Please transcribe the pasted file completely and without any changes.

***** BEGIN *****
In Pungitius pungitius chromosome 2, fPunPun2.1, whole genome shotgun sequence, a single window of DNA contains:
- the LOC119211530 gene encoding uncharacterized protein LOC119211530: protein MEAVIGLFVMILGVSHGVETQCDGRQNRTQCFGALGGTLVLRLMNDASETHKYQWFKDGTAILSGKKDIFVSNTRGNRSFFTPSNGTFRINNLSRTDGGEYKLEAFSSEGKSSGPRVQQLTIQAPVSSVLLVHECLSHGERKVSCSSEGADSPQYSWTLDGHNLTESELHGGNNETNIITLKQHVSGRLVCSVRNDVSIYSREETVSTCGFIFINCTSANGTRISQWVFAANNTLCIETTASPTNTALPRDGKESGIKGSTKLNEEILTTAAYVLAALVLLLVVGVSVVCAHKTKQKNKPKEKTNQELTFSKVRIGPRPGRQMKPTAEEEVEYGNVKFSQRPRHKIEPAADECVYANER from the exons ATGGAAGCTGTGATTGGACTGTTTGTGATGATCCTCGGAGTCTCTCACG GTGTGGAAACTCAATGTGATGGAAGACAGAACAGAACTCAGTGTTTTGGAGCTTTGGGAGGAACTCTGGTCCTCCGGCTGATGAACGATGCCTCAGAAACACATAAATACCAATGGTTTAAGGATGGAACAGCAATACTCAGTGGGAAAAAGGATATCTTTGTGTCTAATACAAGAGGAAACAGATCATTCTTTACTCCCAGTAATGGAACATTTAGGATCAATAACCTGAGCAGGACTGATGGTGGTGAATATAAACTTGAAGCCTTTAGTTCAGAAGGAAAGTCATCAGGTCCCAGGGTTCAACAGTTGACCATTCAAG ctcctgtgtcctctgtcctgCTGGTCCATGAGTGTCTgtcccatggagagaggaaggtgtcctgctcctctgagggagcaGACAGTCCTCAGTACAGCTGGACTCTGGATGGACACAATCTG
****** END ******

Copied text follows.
In Pungitius pungitius chromosome 2, fPunPun2.1, whole genome shotgun sequence, a single window of DNA contains:
- the LOC119211530 gene encoding uncharacterized protein LOC119211530: protein MEAVIGLFVMILGVSHGVETQCDGRQNRTQCFGALGGTLVLRLMNDASETHKYQWFKDGTAILSGKKDIFVSNTRGNRSFFTPSNGTFRINNLSRTDGGEYKLEAFSSEGKSSGPRVQQLTIQAPVSSVLLVHECLSHGERKVSCSSEGADSPQYSWTLDGHNLTESELHGGNNETNIITLKQHVSGRLVCSVRNDVSIYSREETVSTCGFIFINCTSANGTRISQWVFAANNTLCIETTASPTNTALPRDGKESGIKGSTKLNEEILTTAAYVLAALVLLLVVGVSVVCAHKTKQKNKPKEKTNQELTFSKVRIGPRPGRQMKPTAEEEVEYGNVKFSQRPRHKIEPAADECVYANER from the exons ATGGAAGCTGTGATTGGACTGTTTGTGATGATCCTCGGAGTCTCTCACG GTGTGGAAACTCAATGTGATGGAAGACAGAACAGAACTCAGTGTTTTGGAGCTTTGGGAGGAACTCTGGTCCTCCGGCTGATGAACGATGCCTCAGAAACACATAAATACCAATGGTTTAAGGATGGAACAGCAATACTCAGTGGGAAAAAGGATATCTTTGTGTCTAATACAAGAGGAAACAGATCATTCTTTACTCCCAGTAATGGAACATTTAGGATCAATAACCTGAGCAGGACTGATGGTGGTGAATATAAACTTGAAGCCTTTAGTTCAGAAGGAAAGTCATCAGGTCCCAGGGTTCAACAGTTGACCATTCAAG ctcctgtgtcctctgtcctgCTGGTCCATGAGTGTCTgtcccatggagagaggaaggtgtcctgctcctctgagggagcaGACAGTCCTCAGTACAGCTGGACTCTGGATGGACACAATCTG